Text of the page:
Photo courtesy of Bob Zagami
You have do more than just park the thing!
By Cliff Maurand
Updated for 2002
Since there is no real statistical data to determine for a fact, I have to assume that the majority of RV owners deal with this particular chore themselves. At the same time, I'm sure there is no shortage of owners that would rather leave the winterizing to the professionals. Either way, it is something that must be done, at least those that live in the snow belt have to. This is perhaps one chore the southern owners don't have to deal with, though a good once per year system maintenance check would still be a good idea.
As for the winterizing process itself, there isn't all that much to it. So if your one of those that are going to do it yourself, all you need is a check list to follow and for the novice, perhaps a few instructions.
The latter of the two is probably the easiest method. You're still going to have to visit the RV dealer or Walmart though, to pick up some of that special non-toxic anti-freeze, and possibly a pump system to get it into the RV's plumbing system. the other method of getting the stuff from the bottle and into the system is with a siphon tube from the bottle to the winterizing valve if so equipped. If you don't have this valve, then a pump will be needed. The siphon tube will utilize the units onboard water pump to pull it in. Disconnect the water line to your refrigerator's ice maker or close the water supply valve, if so equipped, to avoid getting RV antifreeze in the ice maker. Insert the siphon tube into the gallon container of anti freeze and open up the valve 90 degrees to allow anti freeze to be pulled up into the water pump. Disconnect the water lines from the water supply and open a faucet to allow the pressure in the water system to bleed out, or the water pump may not start up when switched on. Turn on the water pump.
This special formula is colored pink so that you'll never confuse it with the green stuff you put in the cars radiator, which is highly toxic, and you certainly don't want to contaminate your fresh water systems with the green stuff! Start by going to the furthest point first and working your way back to the winterizing valve. Open one of the faucets until you start seeing the color of the anti freeze fluid, then turn it off. Once your sure every part and piece along the way contains treated solution instead of plain water, your pretty much done. It is recommended that you drain the water heater, and if possible, by-pass it, otherwise you'll need an additional 6 to 10 gallons of anti-freeze for that too. Normally, you'll need 2 to 3 gallons of the stuff to complete this job. Take the rest of the contents on the gallon and perhaps a bit more and dump about 4 to 5 ounces in each trap. Dump about 10 to 12 ounces in the black water tank to protect the black water valve. There should be enough anti freeze in the gray tank after the procedures you just accomplished to protect that valve.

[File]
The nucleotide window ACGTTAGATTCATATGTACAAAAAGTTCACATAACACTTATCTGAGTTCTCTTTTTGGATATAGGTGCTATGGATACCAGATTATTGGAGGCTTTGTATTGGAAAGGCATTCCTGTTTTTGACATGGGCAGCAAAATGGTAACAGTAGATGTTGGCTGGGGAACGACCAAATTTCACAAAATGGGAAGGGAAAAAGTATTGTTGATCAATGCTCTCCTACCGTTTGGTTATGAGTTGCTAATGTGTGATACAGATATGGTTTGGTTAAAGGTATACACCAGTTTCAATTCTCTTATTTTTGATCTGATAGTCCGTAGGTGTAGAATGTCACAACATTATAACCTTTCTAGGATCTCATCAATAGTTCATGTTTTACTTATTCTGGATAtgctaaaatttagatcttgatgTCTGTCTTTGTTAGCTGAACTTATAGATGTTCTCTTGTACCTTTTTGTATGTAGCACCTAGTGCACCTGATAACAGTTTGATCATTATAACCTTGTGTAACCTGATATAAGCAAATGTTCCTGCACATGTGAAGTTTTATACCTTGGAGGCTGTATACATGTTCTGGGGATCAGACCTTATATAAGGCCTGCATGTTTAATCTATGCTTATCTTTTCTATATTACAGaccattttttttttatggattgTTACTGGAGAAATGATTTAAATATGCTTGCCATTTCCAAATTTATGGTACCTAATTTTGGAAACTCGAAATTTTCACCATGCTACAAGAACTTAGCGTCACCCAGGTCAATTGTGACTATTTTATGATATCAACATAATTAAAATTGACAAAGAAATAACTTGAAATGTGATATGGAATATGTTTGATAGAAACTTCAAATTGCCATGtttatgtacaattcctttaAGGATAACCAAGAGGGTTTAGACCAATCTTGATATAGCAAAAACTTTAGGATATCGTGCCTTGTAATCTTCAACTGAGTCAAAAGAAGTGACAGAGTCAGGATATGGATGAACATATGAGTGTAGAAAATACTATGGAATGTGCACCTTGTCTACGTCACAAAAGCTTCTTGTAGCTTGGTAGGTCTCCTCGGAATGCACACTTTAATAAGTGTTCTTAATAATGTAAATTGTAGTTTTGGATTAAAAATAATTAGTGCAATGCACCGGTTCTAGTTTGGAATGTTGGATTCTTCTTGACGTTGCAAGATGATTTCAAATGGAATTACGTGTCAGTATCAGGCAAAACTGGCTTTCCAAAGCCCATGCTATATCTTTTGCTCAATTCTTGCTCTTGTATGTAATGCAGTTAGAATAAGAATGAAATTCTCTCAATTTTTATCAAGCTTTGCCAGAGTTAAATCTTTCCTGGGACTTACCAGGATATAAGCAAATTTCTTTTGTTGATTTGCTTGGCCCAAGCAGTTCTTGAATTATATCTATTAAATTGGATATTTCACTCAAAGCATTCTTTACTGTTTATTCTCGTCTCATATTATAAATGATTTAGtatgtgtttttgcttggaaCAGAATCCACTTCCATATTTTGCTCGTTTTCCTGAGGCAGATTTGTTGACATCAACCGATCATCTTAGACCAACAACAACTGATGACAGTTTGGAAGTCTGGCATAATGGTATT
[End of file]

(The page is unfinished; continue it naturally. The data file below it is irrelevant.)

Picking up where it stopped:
Another method of winterizing your RV is by dumping a quantity of anti freeze into the water tank and using the water pump to pump up the anti freeze. This method is the least favorable and should only be pursued if you have no other recourse. Of course, if you utilize some of the bypass procedures above, you could reduce the amount of anti-freeze required for this job.
If you don't have the pink anti-freeze solution, then you've got a job ahead of you. The first thing would be to drain all the lines, all the systems, and the tanks. Once it is drained, you'll need to force out any additional water in some of those hard to find places. If you have a fresh water tank and a pump, there is sure to be water trapped in there. Ditto of any type of drain with a trap.
Usually, it's recommended that you start with the water heater, after making sure everything is powered down, and drained of course. Since it's also recommended that any water filtration systems get a yearly change, this is the time to do, simply remove and discard it, then bypass the filter assembly.
Blowing the lines and systems out with high pressure air is probably the easiest method. Unfortunately, most home owners don't have a compressor and cannolt provide sufficient quantities of air to do the job. The only problem with this method, is that there is no telling if you really got every last drop of water out of the system or not. If you didn't, you'll find out quick enough in the spring when hook up the water hose to fill and flush the system out. And of course, you'll need to buy an adaptor to perform this function with, it's called a "Blow-out Plug" and is readily available at most RV suppliers, as well as at your nearest Walmart!